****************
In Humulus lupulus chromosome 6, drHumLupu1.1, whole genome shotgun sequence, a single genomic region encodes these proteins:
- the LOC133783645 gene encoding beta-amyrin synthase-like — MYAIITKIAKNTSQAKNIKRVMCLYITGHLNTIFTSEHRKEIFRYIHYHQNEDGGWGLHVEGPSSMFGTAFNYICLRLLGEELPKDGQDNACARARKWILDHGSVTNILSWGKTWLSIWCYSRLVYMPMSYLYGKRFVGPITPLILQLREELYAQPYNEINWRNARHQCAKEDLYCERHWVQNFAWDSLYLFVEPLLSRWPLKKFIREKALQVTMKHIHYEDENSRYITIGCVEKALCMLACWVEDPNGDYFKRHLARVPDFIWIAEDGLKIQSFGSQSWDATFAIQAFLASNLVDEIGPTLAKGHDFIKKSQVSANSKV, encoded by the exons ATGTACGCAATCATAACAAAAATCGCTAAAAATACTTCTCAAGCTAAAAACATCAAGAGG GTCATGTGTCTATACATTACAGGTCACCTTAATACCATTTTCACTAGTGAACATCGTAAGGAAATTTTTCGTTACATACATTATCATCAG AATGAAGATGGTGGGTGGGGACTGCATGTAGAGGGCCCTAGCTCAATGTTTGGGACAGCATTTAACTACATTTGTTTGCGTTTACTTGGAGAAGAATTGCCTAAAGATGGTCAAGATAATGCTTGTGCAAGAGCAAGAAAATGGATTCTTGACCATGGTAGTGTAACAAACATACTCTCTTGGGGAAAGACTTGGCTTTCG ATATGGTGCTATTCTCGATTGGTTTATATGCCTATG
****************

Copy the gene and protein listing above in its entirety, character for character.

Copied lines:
In Humulus lupulus chromosome 6, drHumLupu1.1, whole genome shotgun sequence, a single genomic region encodes these proteins:
- the LOC133783645 gene encoding beta-amyrin synthase-like — MYAIITKIAKNTSQAKNIKRVMCLYITGHLNTIFTSEHRKEIFRYIHYHQNEDGGWGLHVEGPSSMFGTAFNYICLRLLGEELPKDGQDNACARARKWILDHGSVTNILSWGKTWLSIWCYSRLVYMPMSYLYGKRFVGPITPLILQLREELYAQPYNEINWRNARHQCAKEDLYCERHWVQNFAWDSLYLFVEPLLSRWPLKKFIREKALQVTMKHIHYEDENSRYITIGCVEKALCMLACWVEDPNGDYFKRHLARVPDFIWIAEDGLKIQSFGSQSWDATFAIQAFLASNLVDEIGPTLAKGHDFIKKSQVSANSKV, encoded by the exons ATGTACGCAATCATAACAAAAATCGCTAAAAATACTTCTCAAGCTAAAAACATCAAGAGG GTCATGTGTCTATACATTACAGGTCACCTTAATACCATTTTCACTAGTGAACATCGTAAGGAAATTTTTCGTTACATACATTATCATCAG AATGAAGATGGTGGGTGGGGACTGCATGTAGAGGGCCCTAGCTCAATGTTTGGGACAGCATTTAACTACATTTGTTTGCGTTTACTTGGAGAAGAATTGCCTAAAGATGGTCAAGATAATGCTTGTGCAAGAGCAAGAAAATGGATTCTTGACCATGGTAGTGTAACAAACATACTCTCTTGGGGAAAGACTTGGCTTTCG ATATGGTGCTATTCTCGATTGGTTTATATGCCTATG